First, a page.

Translations of Shaykhi, Babi and Baha'i Texts, vol. 2, no. 3 (May, 1998)

Tablet of Baha'u'llah to Ibn-i Asdaq decrying Absolutism

trans. Juan R. I. Cole

Baha’u’llah/Ibn-i Asdaq, n.d.

O Pen, mention when we dispatched our Tablet entitled "the Cry" to the leader of the people. He sent it to those renowned for their knowledge, and once they had read it they were bewildered and spoke forth according to their selfish passions. In truth, your Lord is All-Knowing, All-Encompassing.

One among them said, "He desires absolute power!"

Say: Woe be to you, who are heedless and remote from God! We have commanded [even] the monarchs to toss it behind them, and to advance toward God, the Glorious, the Beauteous. We affirm the appearance of Reason [al-`aql] among all human beings. Therefore, you will see absolutism (as-sultah al-mutlaqah) discarded upon the dust, nor will any approach it. Thus was the matter decreed in a manifest tablet. Say: It [despotism] is the most degraded of stations in my view, though you might see it as the most exalted station. Open your eyes, so that you might recognize the one whose Pen rules over all who are in the heavens and the earth.

Original Arabic Text

Source: Muhammad `Ali Faydi, Khitabat-i Qalam-i A`la dar Sha’n-i nuzul-i Alvah-i Muluk va Salatin, (N.p., 113 B.E.), pp. 69-70.

Note added 8 November 1999

In fall, 1999, in the Persian Baha'i magazine Payam-i Baha'i, Dr. Nader Saiedi published an article entitled "Bulugh-i `Alam" (The Maturation of the World), pp. 8-16, in which he contended that the above translation is flawed. However, he based his own interpretation on a slightly different published text, from Ishraq-Khavari, ed., Ma'idih-'i Asmani, vol. 8, p. 41, which contains some variants from the Fayzi text printed above. The Ishraq-Khavari text is as follows:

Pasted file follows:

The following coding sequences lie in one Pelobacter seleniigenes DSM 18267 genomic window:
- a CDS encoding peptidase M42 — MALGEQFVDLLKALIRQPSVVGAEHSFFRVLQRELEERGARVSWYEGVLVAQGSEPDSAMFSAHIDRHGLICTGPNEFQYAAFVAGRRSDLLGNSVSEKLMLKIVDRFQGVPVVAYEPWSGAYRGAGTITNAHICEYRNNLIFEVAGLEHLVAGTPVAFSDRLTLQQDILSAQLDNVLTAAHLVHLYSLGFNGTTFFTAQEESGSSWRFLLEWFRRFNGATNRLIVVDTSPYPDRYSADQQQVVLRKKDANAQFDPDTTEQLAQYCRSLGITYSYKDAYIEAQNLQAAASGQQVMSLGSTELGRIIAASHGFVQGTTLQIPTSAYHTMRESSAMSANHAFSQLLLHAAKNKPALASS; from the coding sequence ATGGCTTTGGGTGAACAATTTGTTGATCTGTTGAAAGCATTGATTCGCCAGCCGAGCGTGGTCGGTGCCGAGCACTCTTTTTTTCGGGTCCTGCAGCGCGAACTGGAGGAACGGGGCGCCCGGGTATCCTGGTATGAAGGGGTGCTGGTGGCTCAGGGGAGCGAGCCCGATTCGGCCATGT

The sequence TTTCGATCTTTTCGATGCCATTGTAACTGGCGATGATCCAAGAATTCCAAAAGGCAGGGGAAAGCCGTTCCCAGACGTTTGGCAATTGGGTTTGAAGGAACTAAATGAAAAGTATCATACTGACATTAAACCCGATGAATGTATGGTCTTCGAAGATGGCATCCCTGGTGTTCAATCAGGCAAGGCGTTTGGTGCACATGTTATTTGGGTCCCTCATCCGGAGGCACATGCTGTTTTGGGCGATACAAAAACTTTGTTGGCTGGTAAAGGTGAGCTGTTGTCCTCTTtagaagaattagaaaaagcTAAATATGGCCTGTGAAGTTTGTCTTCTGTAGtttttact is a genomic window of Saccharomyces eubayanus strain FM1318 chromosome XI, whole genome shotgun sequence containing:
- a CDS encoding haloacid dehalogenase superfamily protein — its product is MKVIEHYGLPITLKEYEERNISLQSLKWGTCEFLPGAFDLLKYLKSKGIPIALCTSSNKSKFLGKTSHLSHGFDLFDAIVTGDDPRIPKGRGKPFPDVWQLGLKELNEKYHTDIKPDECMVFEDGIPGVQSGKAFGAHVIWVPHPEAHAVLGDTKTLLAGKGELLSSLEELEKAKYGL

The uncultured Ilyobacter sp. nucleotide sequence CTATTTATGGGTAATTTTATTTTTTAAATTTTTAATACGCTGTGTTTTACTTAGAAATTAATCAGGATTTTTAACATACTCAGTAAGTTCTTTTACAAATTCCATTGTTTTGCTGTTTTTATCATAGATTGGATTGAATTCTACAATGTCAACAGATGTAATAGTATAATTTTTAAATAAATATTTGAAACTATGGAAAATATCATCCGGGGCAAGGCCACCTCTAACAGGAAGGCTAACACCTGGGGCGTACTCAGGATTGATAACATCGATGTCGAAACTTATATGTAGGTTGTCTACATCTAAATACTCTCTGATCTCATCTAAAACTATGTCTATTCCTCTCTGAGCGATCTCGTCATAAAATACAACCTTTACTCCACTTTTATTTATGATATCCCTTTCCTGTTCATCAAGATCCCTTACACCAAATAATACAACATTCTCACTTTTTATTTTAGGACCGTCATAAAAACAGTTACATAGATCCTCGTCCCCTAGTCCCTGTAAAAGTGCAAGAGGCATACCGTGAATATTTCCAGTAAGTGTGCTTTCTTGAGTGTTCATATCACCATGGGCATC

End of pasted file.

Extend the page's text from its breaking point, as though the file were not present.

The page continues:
There are some minor variants: this text gives "bayn al-milali" (among the nations) for "bayn al-kull" (among all) in line four from the bottom; it seems to give nara (we see or shall see) for tara (you see or shall see) on the same line, as well as as-saltanah (sovereignty) instead of as-sultah (power).

Dr. Saiedi wishes to translate the text something like this: "We shall affirm that wisdom has appeared among the nations when we shall see that absolute sovereignty is cast out upon the dust and no one will approach it."

This seems to me also a plausible translation, though it is strange that Baha'u'llah would not use the future marker, sawfa, before nusaddiq if he desired to make it clear he was speaking of the future. The rendering is also more plausible if the text really is nara rather than tara, since it would be strange to have the main clause conditional on when a second party sees something. (Note that Baha'u'llah uses the second person singular a lot in this piece, directing it at Ibn-i Asdaq, and that I find "tara" the more likely reading) He supports this translation by pointing to the parallel with the Tablet of Salman where Baha'u'llah says that `aql (reason or intellect, which Saiedi insists should be translated as "wisdom") will appear when none will accept to become an absolute monarch. However, I would maintain that we could read "we affirm" in the present rather than the future tense, because this passage was likely written to Ibn-i Asdaq after the 1876 Constitutional Revolution in Istanbul, when Baha'u'llah actually saw the operation of parliamentary reason among the people. The major collection of letters to Ibn-i Asdaq begins only around 1878.